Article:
Although viruses of haloarchaea are the predominant predator in hypersaline ecosystem, the culture studies about halovirus-host systems are infancy. The main reason is the tradition methodology (plaque assay) for virus-host interaction depends on culturable and susceptible host. Actually, more than 90% of haloarchaea are unculturable. Therefore, it is necessary to establish an approach for detecting the dynamics of virus in hypersaline environment without culture. In this study, we report a convenient method to determine the dynamics of halovirus SNJ1 based on quantitative real-time PCR (qPCR). All findings showed that the qPCR method was specific (single peak in melt curves), accurate (a good linear relationship between the log of the PFU and the Ct values, R2 = 0.99), reproducible (low coefficient of variations, below 1%). Additionally, the physicochemical characteristics of the samples tested did not influence the stability of qPCR. Therefore, the qPCR method has the potential value in quantifying and surveying haloviruses in halophilic ecological system.
Citation: Mei Y, He C, Deng W, Ba D, Yang M, Zhang J, et al. (2016) A Real-Time PCR Method to Detect the Population Level of Halovirus SNJ1. PLoS ONE 11(5): e0155642. https://doi.org/10.1371/journal.pone.0155642
Editor: Sabato D'Auria, CNR, ITALY
Received: August 26, 2015; Accepted: May 2, 2016; Published: May 18, 2016
Copyright: © 2016 Mei et al. This is an open access article distributed under the terms of the Creative Commons Attribution License, which permits unrestricted use, distribution, and reproduction in any medium, provided the original author and source are credited.
Data Availability: All relevant data are within the paper.
Funding: This work was supported by grants from the National Natural Science Foundation of China (no. 31270215, to YM), the National Natural Science Foundation of China (no. 31570174, to XC), Open Research Fund Program of the State Key Laboratory of Virology of China (no. 2014KF003, to YM). The funders had no role in study design, data collection and analysis, decision to publish, or preparation of the manuscript.
Competing interests: The authors have declared that no competing interests exist.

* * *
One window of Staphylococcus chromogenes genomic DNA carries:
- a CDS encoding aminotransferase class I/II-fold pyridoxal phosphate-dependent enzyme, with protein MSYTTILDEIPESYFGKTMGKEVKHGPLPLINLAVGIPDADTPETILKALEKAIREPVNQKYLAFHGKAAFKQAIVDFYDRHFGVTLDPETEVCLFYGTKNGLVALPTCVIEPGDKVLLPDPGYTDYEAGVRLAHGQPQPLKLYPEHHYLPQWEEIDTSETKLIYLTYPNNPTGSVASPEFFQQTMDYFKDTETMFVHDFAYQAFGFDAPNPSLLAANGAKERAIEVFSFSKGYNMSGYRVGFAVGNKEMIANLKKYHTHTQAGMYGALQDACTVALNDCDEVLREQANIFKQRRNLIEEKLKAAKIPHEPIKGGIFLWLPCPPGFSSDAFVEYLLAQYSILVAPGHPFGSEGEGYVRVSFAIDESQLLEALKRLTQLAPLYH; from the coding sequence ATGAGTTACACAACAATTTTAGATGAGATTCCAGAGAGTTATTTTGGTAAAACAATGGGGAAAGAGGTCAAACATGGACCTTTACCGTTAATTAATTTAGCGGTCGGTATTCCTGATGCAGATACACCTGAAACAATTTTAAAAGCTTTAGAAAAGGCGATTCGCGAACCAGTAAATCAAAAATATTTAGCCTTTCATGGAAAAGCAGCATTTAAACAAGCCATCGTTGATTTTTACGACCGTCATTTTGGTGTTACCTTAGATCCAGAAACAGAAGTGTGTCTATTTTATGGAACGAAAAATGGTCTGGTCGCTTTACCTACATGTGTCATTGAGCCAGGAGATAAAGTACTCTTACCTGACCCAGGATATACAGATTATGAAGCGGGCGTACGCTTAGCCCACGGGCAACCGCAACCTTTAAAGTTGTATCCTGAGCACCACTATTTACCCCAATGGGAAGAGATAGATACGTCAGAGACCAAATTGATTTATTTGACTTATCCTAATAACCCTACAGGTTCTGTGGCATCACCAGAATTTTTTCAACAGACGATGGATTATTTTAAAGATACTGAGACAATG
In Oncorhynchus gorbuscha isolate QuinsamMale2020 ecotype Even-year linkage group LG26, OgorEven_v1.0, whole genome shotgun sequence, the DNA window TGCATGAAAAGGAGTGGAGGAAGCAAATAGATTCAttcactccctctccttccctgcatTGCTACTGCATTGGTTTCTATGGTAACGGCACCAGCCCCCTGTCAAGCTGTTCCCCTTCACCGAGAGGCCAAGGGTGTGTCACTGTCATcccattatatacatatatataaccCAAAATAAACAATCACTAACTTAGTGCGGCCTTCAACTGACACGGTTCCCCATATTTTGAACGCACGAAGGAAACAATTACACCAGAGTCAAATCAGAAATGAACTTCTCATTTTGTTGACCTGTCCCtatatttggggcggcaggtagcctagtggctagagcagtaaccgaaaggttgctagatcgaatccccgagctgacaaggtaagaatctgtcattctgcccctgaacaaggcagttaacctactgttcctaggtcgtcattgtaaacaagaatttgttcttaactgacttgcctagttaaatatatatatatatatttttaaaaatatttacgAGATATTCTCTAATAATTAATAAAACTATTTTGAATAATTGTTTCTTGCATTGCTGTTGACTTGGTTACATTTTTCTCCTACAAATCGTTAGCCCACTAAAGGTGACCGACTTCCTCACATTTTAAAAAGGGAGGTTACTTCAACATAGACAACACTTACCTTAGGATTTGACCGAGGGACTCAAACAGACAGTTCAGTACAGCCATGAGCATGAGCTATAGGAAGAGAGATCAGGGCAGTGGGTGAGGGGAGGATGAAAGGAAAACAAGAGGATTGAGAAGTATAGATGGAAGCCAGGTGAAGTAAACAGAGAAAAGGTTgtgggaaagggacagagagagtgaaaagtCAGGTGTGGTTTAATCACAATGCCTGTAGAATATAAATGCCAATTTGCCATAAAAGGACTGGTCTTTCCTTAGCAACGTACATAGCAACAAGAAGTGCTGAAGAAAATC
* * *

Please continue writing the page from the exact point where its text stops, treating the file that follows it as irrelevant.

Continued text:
Haloarchaea inhabit hypersaline environments such as salt lakes, salterns and even saturated salt. Haloviruses, viruses of haloarchaea, are the predominant predators in hypersaline environments. Although some progress has been made on haloviruses, knowledge about haloviral ecology and halovirus-host ecosystems remains incomplete, resulting from the lack of in vitro halovirus culture systems [1, 2]. Porter et al.  proposed that traditional plaque assay at laboratory disposal was unable to completely reflect the actual facts in natural hypersaline waters. They emphasized that the dominant haloarchaeal members of hypersaline waters were now available, but it was not clear whether these dominant species were infected by the dominant haloviruses. Furthermore, virus infection is a complex process, depending on the three-component system of viruses, hosts and environmental factors. Any alteration in the three-component system would lead to a large discrepancy. However, the traditional plaque assay is unable to overcome these shortcomings. Therefore, it is necessary to establish a method to explore the interaction of haloviruses with their hosts in natural ecosystem independent of sensitive host cells. Recently, several studies have advanced our ability to observe such virus-host interaction at the single-cell level. Tadmor et al.  established a method by using microfluidic digital PCR to detect viruses in individual environmental bacteria; Moraru et al.  employed a GeneFISH technique for linking the presence of genes with cell identity in environmental samples; Kenzaka et al.  used an in situ DNA amplification technique to examine the propensity for phage-mediated gene transfer in freshwater environments at the single-cell level; and Allers et al.  revealed the single-cell dynamics of viral infection at the population level with phageFISH. These techniques represent the best available methods to provide experimental evidence for the interaction between an uncultivable phage and its host, and to visually display the entire process of single-phage infection. However, few methods are available to accurately display the population dynamics of viruses in extremely hypersaline ecosystems. Quantitative real-time PCR (qPCR), developed by Higuchi et al. , is a powerful tool and broadly used in many different areas for quantitatively analyzing the copy number of template DNA or RNA [9–12].